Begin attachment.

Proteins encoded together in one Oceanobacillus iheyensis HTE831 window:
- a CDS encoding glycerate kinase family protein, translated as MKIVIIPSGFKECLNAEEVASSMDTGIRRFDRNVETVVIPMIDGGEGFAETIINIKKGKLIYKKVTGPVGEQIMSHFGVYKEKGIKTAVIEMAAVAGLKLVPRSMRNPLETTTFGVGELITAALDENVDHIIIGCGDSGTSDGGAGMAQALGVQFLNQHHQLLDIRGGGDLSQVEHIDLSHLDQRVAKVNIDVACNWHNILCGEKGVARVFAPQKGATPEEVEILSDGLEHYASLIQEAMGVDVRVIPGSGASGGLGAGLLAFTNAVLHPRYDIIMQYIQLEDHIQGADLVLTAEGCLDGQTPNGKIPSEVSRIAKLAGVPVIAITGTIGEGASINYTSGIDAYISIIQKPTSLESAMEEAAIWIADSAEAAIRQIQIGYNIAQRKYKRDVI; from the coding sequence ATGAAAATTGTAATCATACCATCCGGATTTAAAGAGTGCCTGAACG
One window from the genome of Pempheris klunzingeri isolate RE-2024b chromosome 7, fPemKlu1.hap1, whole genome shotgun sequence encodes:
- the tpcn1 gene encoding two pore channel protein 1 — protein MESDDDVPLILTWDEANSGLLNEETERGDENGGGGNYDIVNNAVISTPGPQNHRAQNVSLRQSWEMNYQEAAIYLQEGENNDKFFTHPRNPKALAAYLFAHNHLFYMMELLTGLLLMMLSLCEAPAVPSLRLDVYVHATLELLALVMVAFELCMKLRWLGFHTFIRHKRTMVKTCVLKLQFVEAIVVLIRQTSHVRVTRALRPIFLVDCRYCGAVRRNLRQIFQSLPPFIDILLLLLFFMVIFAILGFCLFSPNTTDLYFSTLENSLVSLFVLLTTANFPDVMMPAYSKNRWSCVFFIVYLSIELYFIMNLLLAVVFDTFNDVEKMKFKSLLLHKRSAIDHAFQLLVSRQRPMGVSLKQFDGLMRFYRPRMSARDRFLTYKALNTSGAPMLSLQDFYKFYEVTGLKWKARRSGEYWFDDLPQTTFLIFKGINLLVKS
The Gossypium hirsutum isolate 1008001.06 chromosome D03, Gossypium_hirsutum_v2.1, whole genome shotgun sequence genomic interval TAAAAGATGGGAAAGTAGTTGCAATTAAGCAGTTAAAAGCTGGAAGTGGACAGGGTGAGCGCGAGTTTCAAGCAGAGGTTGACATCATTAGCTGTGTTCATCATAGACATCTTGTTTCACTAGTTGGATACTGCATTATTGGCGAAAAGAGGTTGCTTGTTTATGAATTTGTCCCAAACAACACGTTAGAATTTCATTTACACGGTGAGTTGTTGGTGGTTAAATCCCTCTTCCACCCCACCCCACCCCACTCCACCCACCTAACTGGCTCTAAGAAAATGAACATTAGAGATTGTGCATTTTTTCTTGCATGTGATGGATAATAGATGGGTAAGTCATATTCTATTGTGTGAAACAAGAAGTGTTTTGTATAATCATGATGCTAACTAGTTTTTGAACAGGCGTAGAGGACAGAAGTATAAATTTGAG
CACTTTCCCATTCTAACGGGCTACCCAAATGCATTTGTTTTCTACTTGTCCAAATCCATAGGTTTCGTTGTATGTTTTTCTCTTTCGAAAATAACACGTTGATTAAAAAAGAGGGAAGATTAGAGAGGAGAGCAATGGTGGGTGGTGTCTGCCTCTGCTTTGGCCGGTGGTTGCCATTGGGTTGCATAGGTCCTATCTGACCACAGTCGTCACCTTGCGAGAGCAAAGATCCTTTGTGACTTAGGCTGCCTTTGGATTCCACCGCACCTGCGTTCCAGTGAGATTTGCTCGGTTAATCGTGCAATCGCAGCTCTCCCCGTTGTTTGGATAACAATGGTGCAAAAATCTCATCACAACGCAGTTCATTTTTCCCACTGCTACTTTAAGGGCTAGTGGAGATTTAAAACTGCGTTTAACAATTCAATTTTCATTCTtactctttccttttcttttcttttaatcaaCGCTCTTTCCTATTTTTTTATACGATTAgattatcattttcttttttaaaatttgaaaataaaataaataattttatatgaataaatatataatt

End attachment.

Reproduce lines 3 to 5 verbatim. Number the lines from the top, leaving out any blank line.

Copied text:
One window from the genome of Pempheris klunzingeri isolate RE-2024b chromosome 7, fPemKlu1.hap1, whole genome shotgun sequence encodes:
- the tpcn1 gene encoding two pore channel protein 1 — protein MESDDDVPLILTWDEANSGLLNEETERGDENGGGGNYDIVNNAVISTPGPQNHRAQNVSLRQSWEMNYQEAAIYLQEGENNDKFFTHPRNPKALAAYLFAHNHLFYMMELLTGLLLMMLSLCEAPAVPSLRLDVYVHATLELLALVMVAFELCMKLRWLGFHTFIRHKRTMVKTCVLKLQFVEAIVVLIRQTSHVRVTRALRPIFLVDCRYCGAVRRNLRQIFQSLPPFIDILLLLLFFMVIFAILGFCLFSPNTTDLYFSTLENSLVSLFVLLTTANFPDVMMPAYSKNRWSCVFFIVYLSIELYFIMNLLLAVVFDTFNDVEKMKFKSLLLHKRSAIDHAFQLLVSRQRPMGVSLKQFDGLMRFYRPRMSARDRFLTYKALNTSGAPMLSLQDFYKFYEVTGLKWKARRSGEYWFDDLPQTTFLIFKGINLLVKS
The Gossypium hirsutum isolate 1008001.06 chromosome D03, Gossypium_hirsutum_v2.1, whole genome shotgun sequence genomic interval TAAAAGATGGGAAAGTAGTTGCAATTAAGCAGTTAAAAGCTGGAAGTGGACAGGGTGAGCGCGAGTTTCAAGCAGAGGTTGACATCATTAGCTGTGTTCATCATAGACATCTTGTTTCACTAGTTGGATACTGCATTATTGGCGAAAAGAGGTTGCTTGTTTATGAATTTGTCCCAAACAACACGTTAGAATTTCATTTACACGGTGAGTTGTTGGTGGTTAAATCCCTCTTCCACCCCACCCCACCCCACTCCACCCACCTAACTGGCTCTAAGAAAATGAACATTAGAGATTGTGCATTTTTTCTTGCATGTGATGGATAATAGATGGGTAAGTCATATTCTATTGTGTGAAACAAGAAGTGTTTTGTATAATCATGATGCTAACTAGTTTTTGAACAGGCGTAGAGGACAGAAGTATAAATTTGAG